on 9 August 2009
Perhaps it should have been called 'Zen and the Art of Building'.... I hadn't come across this book before, although I think it may be required reading for architecture students. Having come from a design background myself I found it interesting.
It's long winded and often waxes lyrical, but the basic premise states that buildings are not for enhancing the egos of architects, but instead, they are for the people who use and live in them. So far, so good. Alexander also reveals how the patterns of activities carried out within a building are either helped or hindered by it's architecture, again, fairly predictable. He points out how certain buildings feel 'alive' while others are 'dead' spaces.
The book goes on to explain how to achieve what Alexander calls 'the quality with no name' which brings a building, even a whole city, to life. It's a very organic process, achieved without the detailed plans normally involved in construction. I love the idea of building in this way, but I'm not surprised it's not widely practiced. How long will the project take? How do you budget? Maybe he covers all that in one of his other books!
on 28 March 1997
It is amazing how a book that propounds revolutionary
architectural theory has stirred up the computer software
industry. This deeply philosophical book, which is
very practical and rigorous, lays the foundation for
developing "pattern languages".
The book is all about a common language that can be shared to build
artifacts that are alive. It stresses that a design should always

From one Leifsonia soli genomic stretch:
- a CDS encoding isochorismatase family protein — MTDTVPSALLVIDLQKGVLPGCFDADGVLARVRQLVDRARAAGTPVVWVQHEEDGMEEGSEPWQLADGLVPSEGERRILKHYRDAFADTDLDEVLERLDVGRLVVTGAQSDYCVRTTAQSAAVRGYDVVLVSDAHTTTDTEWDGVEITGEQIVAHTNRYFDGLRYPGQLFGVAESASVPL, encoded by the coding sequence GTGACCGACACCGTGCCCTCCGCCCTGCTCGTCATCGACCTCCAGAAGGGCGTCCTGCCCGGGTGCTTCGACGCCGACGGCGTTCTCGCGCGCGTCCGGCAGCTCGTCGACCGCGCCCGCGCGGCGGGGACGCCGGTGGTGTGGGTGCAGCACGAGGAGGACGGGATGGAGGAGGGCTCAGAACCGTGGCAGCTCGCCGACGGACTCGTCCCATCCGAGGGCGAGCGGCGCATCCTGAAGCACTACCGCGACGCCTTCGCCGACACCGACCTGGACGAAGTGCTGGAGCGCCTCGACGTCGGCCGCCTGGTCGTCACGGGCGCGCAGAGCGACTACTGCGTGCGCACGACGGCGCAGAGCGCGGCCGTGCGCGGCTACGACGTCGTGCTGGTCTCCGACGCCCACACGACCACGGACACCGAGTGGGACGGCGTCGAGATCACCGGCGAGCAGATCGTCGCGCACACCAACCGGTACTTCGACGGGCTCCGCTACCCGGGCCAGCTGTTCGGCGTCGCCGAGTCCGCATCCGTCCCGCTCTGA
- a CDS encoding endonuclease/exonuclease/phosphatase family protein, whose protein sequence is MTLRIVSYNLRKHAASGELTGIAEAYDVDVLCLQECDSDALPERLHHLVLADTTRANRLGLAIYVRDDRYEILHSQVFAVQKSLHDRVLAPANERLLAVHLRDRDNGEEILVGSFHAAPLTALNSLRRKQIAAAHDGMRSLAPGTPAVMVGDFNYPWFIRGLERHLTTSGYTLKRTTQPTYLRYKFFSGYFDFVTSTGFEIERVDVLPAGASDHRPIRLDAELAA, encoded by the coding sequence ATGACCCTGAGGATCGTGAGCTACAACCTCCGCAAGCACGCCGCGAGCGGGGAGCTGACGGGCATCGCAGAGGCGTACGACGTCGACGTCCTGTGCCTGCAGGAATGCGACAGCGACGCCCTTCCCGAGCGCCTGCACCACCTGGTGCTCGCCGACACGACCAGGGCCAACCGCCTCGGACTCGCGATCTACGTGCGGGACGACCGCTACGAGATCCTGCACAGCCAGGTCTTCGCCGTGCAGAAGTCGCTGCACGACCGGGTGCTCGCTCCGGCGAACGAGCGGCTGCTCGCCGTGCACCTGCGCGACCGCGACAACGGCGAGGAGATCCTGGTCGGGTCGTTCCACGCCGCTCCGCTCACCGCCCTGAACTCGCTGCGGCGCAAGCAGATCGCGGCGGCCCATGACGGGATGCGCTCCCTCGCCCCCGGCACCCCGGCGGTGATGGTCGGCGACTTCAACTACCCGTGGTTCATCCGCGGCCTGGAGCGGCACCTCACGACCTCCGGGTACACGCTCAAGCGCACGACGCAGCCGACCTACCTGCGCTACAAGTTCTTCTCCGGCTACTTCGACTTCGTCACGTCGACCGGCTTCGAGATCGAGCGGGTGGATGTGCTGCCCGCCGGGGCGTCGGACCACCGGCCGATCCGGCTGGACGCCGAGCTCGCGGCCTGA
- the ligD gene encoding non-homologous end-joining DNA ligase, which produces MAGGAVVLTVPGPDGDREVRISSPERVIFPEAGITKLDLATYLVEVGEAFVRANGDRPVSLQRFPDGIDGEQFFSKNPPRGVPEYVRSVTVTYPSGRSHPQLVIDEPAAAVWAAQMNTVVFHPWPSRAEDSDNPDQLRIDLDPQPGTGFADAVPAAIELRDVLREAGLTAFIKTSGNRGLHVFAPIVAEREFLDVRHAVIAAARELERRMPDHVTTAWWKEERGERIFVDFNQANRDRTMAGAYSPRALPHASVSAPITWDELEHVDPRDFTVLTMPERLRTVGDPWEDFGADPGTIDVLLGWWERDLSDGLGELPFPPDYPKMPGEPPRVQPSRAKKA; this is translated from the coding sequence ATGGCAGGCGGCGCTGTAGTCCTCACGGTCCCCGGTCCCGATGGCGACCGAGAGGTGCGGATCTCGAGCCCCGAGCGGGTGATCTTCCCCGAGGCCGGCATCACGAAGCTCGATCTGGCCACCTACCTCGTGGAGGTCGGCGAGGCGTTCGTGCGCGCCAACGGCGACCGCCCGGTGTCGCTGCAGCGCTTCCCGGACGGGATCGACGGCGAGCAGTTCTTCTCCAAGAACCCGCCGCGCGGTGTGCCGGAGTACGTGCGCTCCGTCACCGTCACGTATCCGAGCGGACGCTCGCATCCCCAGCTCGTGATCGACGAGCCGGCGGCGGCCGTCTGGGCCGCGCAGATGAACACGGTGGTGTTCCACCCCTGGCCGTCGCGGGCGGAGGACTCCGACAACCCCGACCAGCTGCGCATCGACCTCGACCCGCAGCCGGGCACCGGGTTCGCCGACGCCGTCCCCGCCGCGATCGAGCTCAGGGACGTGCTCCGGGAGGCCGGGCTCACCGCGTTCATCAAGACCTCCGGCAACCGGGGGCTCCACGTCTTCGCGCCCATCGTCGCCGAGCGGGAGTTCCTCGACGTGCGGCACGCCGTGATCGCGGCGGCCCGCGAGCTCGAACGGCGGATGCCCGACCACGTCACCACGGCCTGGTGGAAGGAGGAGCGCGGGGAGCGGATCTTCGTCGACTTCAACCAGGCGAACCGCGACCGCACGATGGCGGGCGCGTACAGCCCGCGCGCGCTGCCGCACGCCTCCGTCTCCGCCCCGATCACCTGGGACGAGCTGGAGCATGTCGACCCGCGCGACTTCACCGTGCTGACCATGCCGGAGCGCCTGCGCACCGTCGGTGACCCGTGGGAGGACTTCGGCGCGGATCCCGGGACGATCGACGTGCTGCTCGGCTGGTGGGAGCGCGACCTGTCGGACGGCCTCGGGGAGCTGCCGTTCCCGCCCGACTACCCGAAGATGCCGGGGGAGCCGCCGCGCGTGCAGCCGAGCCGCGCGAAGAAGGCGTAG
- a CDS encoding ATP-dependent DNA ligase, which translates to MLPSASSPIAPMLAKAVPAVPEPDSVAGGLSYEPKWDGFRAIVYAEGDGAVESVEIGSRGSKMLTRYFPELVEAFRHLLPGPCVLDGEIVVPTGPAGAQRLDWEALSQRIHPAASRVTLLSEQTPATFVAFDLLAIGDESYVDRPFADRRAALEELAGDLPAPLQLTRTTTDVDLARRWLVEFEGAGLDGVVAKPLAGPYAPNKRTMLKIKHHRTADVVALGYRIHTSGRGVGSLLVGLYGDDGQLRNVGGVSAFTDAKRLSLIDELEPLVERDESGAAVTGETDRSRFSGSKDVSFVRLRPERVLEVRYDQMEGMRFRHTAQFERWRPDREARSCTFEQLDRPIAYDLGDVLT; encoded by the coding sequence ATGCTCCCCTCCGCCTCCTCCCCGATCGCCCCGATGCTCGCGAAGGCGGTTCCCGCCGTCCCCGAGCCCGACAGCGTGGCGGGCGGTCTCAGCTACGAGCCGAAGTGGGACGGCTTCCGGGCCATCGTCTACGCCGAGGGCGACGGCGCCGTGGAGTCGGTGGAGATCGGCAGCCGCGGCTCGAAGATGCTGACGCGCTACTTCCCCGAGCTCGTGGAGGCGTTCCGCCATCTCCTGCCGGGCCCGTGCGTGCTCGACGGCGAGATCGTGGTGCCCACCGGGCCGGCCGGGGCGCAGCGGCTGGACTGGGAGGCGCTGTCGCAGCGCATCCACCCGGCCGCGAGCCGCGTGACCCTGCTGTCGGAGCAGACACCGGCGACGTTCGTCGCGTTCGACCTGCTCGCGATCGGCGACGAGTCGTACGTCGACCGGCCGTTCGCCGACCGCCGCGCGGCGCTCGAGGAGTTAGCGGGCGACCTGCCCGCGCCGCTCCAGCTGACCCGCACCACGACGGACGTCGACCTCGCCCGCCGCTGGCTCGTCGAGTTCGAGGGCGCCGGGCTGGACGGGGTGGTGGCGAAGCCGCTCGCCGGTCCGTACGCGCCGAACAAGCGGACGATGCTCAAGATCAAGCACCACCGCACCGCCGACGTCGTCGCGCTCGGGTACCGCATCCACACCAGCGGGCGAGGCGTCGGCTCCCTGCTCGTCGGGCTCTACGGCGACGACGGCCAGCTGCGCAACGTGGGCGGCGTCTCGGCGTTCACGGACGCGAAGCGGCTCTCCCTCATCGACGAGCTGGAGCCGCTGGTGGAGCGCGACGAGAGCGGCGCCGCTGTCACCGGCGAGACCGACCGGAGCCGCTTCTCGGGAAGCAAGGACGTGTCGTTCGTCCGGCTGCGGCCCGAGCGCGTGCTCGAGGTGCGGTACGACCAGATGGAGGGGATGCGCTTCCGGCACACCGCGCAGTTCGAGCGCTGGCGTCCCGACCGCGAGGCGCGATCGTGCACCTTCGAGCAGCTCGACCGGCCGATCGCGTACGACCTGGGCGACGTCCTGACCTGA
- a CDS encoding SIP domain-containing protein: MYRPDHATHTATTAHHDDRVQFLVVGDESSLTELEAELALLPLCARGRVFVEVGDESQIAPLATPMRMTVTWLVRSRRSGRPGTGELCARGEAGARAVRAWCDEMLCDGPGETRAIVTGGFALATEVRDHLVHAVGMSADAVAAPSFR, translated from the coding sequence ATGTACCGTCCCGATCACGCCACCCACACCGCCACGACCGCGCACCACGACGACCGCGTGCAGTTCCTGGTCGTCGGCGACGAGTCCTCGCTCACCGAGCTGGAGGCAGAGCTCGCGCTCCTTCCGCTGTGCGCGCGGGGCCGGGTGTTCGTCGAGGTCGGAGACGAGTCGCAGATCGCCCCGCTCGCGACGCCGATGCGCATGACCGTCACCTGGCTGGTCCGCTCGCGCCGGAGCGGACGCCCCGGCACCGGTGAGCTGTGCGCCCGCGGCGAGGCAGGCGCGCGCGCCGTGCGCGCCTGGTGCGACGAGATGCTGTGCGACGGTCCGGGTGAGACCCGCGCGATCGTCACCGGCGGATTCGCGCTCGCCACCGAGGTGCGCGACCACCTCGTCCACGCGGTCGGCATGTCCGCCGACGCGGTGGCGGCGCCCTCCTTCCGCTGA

concentrate on the "whole" and not on assembling parts. It also
shows the power of distributed processing, if you will, as against
All the great principles have one thing in common. They are
simple. And, after one realizes such a simple but profound principle, one
can not stop wondering how one survived without it's knowledge. This book gives
feeling. If you are involved in architecture of any sort- buildings, software,
organization or even politics- this book is a must for you.
on 13 September 2010
I found in this book more than I expected. You can feel the author's passion for this subject: he is not talking just about architecture, he is explaining the way in which he sees the world. Writing about how to design the places where we live (from a small garden to something as complex as a town) he actually tackles system theory. For this reason his thinking has been widely applied in software design. However this book is profoundly different from many boring publications documenting software patterns. For Alexander patterns are not just recurring solutions to recurring problems, they are something deeper a more dynamic: a way to look at the world and learn lessons that we would have never been able to grasp just by logical deduction.
Christopher Alexander is one of the seminal thinkers in architecture, but his ideas are also relvant to software architecture, organisation design, customer experience and indeed science genrally. This is a highly challenging, brilliantly written, engaging explanation of his thinking. It stands with such classics as Zen and the Art of Motorcycle Maintenaence as a book that could change your thinking on the nature of quality and the social process of design. I would say the book brings together aspects of Taoism, Whiteheadian physics, Drucker's concern for the customer, and his original thinking. He also confirms Stewart's introduction of value into systems thinking as an objective feature of the system. Entrancing